By Brett French Billings Gazette
If you think Yellowstone National Park is an interesting place to visit now with its spouting geysers, burbling mud pots and variety of wildlife, consider what it must have been like to tour the region in 1883.
Readers can gain insight to that perspective by picking up a copy of the newly released “Yellowstone, Land of Wonders: Promenade in North America’s National Park.”
The book is a translation of a travelogue written by Jules Leclercq of Belgium.
“Land of Wonders” is one of three books recently released on Yellowstone National Park that can provide a greater appreciation of the region’s history, travel opportunities and environmental issues. Here’s a breakdown on the titles.
“Yellowstone, Land of Wonders,” University of Nebraska Press, $29.95.
Longtime Yellowstone chronicler Janet Chapple, with the help of translator Suzanne Cane, resurrected Leclercq’s writings about Yellowstone, which had never been translated into English.
Leclercq took a 10-day tour of the park on horseback, recording his musings and observations along the way.
He wrote of arriving at Old Faithful geyser, Yellowstone’s most popular feature, “If there are more alluring places in the world, there certainly are none stranger or more fantastic. …The Ancients would have placed Vulcan’s laboratory in this basin where the earth covers a sea of boiling water; Dante would have seen here one of his circles of Hell.”
Even at that date vandals had already left a mark on the geyser’s cone and chipped out pieces of the structure, prompting Leclercq to write: “…it takes but one minute for irreverent hands to disfigure the work of thousands of years.”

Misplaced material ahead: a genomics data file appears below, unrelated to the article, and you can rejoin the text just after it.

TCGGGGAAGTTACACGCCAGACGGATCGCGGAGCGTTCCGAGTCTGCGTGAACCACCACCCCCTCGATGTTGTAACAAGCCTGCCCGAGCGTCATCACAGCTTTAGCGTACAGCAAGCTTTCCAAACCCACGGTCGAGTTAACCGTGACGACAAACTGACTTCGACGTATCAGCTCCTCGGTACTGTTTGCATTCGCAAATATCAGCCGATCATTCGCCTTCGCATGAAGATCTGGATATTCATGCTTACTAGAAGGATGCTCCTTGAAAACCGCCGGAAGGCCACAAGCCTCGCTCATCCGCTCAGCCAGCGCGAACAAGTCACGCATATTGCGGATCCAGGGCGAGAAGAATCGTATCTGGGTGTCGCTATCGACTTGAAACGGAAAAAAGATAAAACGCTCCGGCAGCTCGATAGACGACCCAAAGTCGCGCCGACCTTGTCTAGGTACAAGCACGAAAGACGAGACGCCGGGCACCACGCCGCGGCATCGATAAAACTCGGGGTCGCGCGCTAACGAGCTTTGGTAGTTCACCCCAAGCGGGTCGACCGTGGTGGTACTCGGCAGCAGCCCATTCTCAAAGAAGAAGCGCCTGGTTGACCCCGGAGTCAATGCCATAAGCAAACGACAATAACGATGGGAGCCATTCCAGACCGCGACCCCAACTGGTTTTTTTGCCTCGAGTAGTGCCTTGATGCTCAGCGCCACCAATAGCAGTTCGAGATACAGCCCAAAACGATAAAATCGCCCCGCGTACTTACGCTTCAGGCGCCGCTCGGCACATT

Chapple and Cane began working on the translation in 2007. Originally, Chapple said she intended to use only part of the travelogue in a Yellowstone anthology of early writings that she is compiling. That changed as she delved into Leclercq’s work.
“I just found that it was so interesting and well written,” she said.
Chapple and Cane will be giving readings and talking about Leclercq in Yellowstone this summer. On June 27 they will be at the Mammoth Hotel. On June 29 they will be at the Old Faithful Inn.
“National Geographic Secrets of the National Parks: Experts’ Guide to the Best Experiences Beyond the Tourist Trail,” $22.95.
With vivid color photographs and details on Yellowstone, Glacier and Grand Teton, to name a few, this book is a handy pretrip planner for travelers.
Basic maps are included with points mentioned marked on the maps.
In Yellowstone, some of the places highlighted include the Lewis River channel between Shoshone and Lewis lakes, a popular canoeing route. “The channel is renowned among fishermen for the autumn spawning run of brown trout,” the book says.
People familiar with the park may not find any new insights about Yellowstone, but it may provide a starting point for trips to the other 31 national parks included.
“Protecting Yellowstone, Science and the Politics of National Park Management,” by Michael J. Yochim, University of New Mexico Press, $55.
A former Yellowstone employee, Yochim’s book examines some of the most controversial issues facing the park and how they have been dealt with by the park’s managers.
In the introduction he writes that he hopes to answer the following questions: “What are the primary influences upon contemporary national park policy making, how do they function in the public policy process, and how may park managers best work within their contemporary policy-making context to preserve the national parks?”
Some of the issues Yochim examines include the reintroduction of wolves, bison management and winter use, all hugely controversial topics that transcend local politics. He noted that park managers — their ideas and ideals — have influenced what decisions were made.
Despite the many challenges facing park officials on controversial issues, Yochim wrote that “… ultimate policy success and resource protection seem possible for most issues, given the long-term vision park managers have.
“Ultimately, the parks exist in a political world, something park managers have long recognized and a situation about which they are developing more and more expertise.”